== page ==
Mr Paisley Jnr:

In many instances, banks are on the verge of being able to claim vast assets and tracts of land in Northern Ireland alone. They will be around another day and will be able to sell those assets another day, and they will do very well, thank you. The impression that I get from a lot of businesses is that they are coming under immense pressure; they are almost just telling the banks to go ahead and take what they want.

Mr Murray:

There are two reasons why I do not think that that will happen. First, banks have to improve their balance sheets. It is better for their balance sheets if they can keep that loan on their balance sheets, rather than hold a piece of land that is worth only half of what the original loan was worth. In maintaining their balance sheets, it is in their interest to keep that business and that piece of land at the value of the loan, rather than at its true current value.

Secondly, there is no doubt that banks will to try to improve their gross margin. They will try to improve their profitability, and, therefore, they will put prices up.

Mr Paisley Jnr:

I am sure that you have seen, and such anecdotes have been put to me, that the banks are unilaterally changing rates. That causes stress for the market and for the individual who is trying to run a business. They do not have working capital, and, at the same time, they are being told unilaterally that they must honour their contract; they must find the money or lose the business. The duress that many business people are under would do your head in. There are many examples in my constituency of multimillion-pound businesses being held to ransom for a few hundred thousand pounds.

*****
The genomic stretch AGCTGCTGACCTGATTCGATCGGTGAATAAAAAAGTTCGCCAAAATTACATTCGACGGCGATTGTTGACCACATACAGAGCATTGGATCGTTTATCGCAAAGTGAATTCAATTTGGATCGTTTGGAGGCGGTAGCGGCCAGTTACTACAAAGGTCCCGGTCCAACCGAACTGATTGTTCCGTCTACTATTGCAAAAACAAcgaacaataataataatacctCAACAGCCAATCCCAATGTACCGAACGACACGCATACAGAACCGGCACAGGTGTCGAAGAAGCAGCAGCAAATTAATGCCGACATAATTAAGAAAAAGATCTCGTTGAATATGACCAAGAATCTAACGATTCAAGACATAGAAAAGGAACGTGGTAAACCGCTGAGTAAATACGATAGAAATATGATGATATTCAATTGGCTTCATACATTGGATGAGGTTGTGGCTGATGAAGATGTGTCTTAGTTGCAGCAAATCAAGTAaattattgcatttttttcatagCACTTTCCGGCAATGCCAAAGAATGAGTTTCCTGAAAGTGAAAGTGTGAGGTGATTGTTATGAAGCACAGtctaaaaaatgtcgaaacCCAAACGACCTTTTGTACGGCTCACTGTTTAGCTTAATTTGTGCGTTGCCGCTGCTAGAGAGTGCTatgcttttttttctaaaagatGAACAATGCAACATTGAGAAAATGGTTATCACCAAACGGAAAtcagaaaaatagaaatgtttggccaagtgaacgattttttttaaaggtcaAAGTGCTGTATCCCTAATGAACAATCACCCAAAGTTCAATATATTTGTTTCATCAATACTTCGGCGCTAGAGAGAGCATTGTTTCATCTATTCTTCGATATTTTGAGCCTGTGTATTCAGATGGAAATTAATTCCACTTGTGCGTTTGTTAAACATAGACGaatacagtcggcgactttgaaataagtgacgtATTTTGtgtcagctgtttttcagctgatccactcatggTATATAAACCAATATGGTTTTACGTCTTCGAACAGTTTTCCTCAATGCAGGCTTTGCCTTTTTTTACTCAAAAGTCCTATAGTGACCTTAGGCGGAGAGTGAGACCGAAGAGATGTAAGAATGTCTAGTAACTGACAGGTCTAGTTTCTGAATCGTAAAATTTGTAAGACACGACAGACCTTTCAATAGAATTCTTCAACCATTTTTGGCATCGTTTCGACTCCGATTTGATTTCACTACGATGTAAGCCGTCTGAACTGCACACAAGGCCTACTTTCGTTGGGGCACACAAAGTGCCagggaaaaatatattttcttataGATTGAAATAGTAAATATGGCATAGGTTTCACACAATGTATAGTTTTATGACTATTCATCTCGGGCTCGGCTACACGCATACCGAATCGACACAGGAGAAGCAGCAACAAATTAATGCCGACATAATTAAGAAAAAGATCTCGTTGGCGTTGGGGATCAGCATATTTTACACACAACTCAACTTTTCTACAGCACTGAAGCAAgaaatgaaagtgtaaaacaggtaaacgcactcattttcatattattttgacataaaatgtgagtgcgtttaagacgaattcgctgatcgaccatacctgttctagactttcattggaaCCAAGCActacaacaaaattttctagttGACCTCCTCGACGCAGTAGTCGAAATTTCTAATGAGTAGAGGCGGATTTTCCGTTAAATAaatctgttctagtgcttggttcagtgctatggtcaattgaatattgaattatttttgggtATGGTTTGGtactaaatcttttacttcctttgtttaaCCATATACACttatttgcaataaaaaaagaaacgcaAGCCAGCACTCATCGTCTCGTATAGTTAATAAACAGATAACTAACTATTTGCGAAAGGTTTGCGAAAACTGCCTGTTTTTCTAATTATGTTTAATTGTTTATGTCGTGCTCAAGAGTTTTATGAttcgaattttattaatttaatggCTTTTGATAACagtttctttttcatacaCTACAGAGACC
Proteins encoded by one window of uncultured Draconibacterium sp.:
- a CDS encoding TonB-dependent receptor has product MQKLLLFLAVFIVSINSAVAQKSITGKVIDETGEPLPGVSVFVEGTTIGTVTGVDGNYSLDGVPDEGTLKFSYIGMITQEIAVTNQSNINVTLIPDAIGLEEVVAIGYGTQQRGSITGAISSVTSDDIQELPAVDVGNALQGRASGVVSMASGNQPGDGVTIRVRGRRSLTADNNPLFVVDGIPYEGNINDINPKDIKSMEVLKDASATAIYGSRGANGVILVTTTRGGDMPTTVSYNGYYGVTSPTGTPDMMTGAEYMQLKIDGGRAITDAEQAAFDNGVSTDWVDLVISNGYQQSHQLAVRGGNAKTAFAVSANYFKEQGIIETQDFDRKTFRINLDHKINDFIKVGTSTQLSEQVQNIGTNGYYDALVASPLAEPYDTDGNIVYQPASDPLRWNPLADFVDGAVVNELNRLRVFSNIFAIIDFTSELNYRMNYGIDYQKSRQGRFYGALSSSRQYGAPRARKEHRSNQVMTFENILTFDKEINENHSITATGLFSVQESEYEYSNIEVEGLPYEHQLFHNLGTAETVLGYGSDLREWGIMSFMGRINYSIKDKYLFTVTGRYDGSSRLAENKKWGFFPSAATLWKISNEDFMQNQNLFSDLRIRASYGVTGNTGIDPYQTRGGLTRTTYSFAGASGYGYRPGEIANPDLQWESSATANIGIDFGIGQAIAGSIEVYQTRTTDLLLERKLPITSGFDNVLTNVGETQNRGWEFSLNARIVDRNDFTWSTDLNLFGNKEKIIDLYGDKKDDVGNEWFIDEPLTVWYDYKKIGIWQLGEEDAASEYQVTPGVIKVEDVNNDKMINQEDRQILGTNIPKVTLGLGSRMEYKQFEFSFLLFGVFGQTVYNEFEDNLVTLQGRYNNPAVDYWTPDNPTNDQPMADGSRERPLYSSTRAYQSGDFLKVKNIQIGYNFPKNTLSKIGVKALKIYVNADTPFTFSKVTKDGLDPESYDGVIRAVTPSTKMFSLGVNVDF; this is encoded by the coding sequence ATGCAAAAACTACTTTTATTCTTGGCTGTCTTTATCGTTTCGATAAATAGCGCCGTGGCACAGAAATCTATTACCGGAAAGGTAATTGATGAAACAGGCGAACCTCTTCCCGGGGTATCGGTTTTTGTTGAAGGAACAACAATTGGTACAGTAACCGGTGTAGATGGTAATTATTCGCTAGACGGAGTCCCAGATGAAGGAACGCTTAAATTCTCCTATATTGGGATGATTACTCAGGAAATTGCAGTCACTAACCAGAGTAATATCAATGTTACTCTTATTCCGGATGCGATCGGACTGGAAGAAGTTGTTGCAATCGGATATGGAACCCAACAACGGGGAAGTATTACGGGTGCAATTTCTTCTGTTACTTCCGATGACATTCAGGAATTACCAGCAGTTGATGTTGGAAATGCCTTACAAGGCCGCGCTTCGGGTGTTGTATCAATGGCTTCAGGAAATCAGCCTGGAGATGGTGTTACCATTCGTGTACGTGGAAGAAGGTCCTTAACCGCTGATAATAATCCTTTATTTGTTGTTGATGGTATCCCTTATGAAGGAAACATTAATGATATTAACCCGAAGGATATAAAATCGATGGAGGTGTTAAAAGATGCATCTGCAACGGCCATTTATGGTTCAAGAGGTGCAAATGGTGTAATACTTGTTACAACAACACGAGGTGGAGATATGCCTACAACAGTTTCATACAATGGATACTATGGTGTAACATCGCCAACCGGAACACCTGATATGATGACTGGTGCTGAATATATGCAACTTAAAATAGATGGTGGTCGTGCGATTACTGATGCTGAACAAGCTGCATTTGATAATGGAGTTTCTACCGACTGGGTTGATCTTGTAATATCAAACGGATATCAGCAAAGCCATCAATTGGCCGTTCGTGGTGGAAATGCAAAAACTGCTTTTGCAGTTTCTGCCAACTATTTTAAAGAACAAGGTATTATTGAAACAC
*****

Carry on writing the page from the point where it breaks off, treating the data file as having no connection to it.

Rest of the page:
Ms Stuart:

Some of the regional banks — the ones that are struggling — have had people come in from head office to go through all of their business. Things have to change. That scrutiny has put a lot of pressure on regional banks. The banks’ conflict between having to improve their balance sheets and their loan:debt ratios and responding to people who demand that they lend creates a lot of pressure to reduce that ratio. That means that the banks’ business is more concerned with refinancing. Increasing interest rates and charges enables them to show that they are increasing their business.

Mr Paisley Jnr:

How does that stack up against the new-found Government philosophy that, if we cannot cut our way out of this crisis, we must spend our way out?

Mr Murray:

There is cut and thrust. The Bank of England stated yesterday that increased lending on the part of the banks is the only way to get us out of the recession. However, the FSA proposes that borrowings and loan capabilities must match. Therefore, banks will be unable to leverage additional funding on the international markets. That is tantamount to saying that a bank that has receipts of £1 can only lend £1, and that will remove about one third of current lending and further worsen the banks’ problem.